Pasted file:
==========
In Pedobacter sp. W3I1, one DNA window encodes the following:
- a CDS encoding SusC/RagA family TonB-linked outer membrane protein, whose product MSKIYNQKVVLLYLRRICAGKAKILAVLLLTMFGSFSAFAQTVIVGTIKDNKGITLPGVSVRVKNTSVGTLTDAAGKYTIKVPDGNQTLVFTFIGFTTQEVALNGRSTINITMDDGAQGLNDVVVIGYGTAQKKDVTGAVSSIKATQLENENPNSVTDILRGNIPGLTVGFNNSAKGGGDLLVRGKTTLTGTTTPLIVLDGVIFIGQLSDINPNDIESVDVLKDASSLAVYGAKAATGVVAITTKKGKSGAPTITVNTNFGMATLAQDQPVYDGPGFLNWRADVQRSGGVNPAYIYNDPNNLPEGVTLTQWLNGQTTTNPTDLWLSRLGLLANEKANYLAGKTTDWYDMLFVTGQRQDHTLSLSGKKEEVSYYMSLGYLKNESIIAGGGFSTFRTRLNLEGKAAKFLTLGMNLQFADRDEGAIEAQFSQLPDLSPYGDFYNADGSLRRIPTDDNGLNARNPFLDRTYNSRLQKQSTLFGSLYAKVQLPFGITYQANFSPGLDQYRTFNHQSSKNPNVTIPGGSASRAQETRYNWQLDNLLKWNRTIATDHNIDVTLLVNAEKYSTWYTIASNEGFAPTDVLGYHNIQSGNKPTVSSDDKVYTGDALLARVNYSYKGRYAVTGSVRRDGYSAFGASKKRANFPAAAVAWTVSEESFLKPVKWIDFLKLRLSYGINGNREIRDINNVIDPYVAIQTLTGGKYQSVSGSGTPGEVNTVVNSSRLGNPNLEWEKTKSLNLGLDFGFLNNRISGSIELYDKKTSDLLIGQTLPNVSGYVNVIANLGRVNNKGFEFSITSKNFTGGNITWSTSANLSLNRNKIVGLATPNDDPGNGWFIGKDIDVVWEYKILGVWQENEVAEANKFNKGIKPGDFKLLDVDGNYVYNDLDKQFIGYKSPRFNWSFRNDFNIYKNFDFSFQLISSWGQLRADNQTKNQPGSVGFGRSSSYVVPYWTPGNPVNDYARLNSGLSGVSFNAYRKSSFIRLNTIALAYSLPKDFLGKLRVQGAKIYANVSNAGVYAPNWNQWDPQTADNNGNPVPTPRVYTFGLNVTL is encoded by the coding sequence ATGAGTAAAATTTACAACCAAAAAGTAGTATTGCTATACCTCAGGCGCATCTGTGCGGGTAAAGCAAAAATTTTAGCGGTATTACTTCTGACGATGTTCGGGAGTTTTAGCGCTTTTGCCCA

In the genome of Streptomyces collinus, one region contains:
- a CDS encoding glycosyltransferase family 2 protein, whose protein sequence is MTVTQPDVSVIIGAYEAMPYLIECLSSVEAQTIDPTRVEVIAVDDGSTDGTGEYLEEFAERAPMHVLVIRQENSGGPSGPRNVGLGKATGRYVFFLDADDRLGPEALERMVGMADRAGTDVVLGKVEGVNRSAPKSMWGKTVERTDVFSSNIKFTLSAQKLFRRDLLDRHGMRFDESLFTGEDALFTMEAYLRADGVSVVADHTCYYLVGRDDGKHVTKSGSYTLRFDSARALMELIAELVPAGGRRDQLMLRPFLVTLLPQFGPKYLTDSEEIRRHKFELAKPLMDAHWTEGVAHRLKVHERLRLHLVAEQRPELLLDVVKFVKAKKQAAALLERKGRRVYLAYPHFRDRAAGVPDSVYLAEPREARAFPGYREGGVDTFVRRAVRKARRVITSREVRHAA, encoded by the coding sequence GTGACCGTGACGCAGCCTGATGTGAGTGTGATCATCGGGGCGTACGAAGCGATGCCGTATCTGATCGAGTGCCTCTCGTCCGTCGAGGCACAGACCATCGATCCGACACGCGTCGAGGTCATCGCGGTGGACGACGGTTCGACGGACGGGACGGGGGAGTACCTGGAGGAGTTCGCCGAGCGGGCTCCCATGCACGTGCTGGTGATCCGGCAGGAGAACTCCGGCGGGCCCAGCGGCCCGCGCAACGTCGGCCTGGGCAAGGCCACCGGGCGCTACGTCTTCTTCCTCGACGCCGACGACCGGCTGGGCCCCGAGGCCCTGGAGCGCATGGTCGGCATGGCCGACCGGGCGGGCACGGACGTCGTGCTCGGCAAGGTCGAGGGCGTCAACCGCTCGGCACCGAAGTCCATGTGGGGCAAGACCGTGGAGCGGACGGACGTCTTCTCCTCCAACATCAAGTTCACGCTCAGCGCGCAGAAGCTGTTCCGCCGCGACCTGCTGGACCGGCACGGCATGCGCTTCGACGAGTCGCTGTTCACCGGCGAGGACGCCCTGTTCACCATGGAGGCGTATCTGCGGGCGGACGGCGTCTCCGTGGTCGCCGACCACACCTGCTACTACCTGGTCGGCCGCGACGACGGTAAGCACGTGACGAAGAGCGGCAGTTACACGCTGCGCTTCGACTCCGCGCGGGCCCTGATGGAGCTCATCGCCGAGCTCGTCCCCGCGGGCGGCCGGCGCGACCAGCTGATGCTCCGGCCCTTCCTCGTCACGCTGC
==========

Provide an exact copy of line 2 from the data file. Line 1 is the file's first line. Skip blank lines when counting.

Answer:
- a CDS encoding SusC/RagA family TonB-linked outer membrane protein, whose product MSKIYNQKVVLLYLRRICAGKAKILAVLLLTMFGSFSAFAQTVIVGTIKDNKGITLPGVSVRVKNTSVGTLTDAAGKYTIKVPDGNQTLVFTFIGFTTQEVALNGRSTINITMDDGAQGLNDVVVIGYGTAQKKDVTGAVSSIKATQLENENPNSVTDILRGNIPGLTVGFNNSAKGGGDLLVRGKTTLTGTTTPLIVLDGVIFIGQLSDINPNDIESVDVLKDASSLAVYGAKAATGVVAITTKKGKSGAPTITVNTNFGMATLAQDQPVYDGPGFLNWRADVQRSGGVNPAYIYNDPNNLPEGVTLTQWLNGQTTTNPTDLWLSRLGLLANEKANYLAGKTTDWYDMLFVTGQRQDHTLSLSGKKEEVSYYMSLGYLKNESIIAGGGFSTFRTRLNLEGKAAKFLTLGMNLQFADRDEGAIEAQFSQLPDLSPYGDFYNADGSLRRIPTDDNGLNARNPFLDRTYNSRLQKQSTLFGSLYAKVQLPFGITYQANFSPGLDQYRTFNHQSSKNPNVTIPGGSASRAQETRYNWQLDNLLKWNRTIATDHNIDVTLLVNAEKYSTWYTIASNEGFAPTDVLGYHNIQSGNKPTVSSDDKVYTGDALLARVNYSYKGRYAVTGSVRRDGYSAFGASKKRANFPAAAVAWTVSEESFLKPVKWIDFLKLRLSYGINGNREIRDINNVIDPYVAIQTLTGGKYQSVSGSGTPGEVNTVVNSSRLGNPNLEWEKTKSLNLGLDFGFLNNRISGSIELYDKKTSDLLIGQTLPNVSGYVNVIANLGRVNNKGFEFSITSKNFTGGNITWSTSANLSLNRNKIVGLATPNDDPGNGWFIGKDIDVVWEYKILGVWQENEVAEANKFNKGIKPGDFKLLDVDGNYVYNDLDKQFIGYKSPRFNWSFRNDFNIYKNFDFSFQLISSWGQLRADNQTKNQPGSVGFGRSSSYVVPYWTPGNPVNDYARLNSGLSGVSFNAYRKSSFIRLNTIALAYSLPKDFLGKLRVQGAKIYANVSNAGVYAPNWNQWDPQTADNNGNPVPTPRVYTFGLNVTL is encoded by the coding sequence ATGAGTAAAATTTACAACCAAAAAGTAGTATTGCTATACCTCAGGCGCATCTGTGCGGGTAAAGCAAAAATTTTAGCGGTATTACTTCTGACGATGTTCGGGAGTTTTAGCGCTTTTGCCCA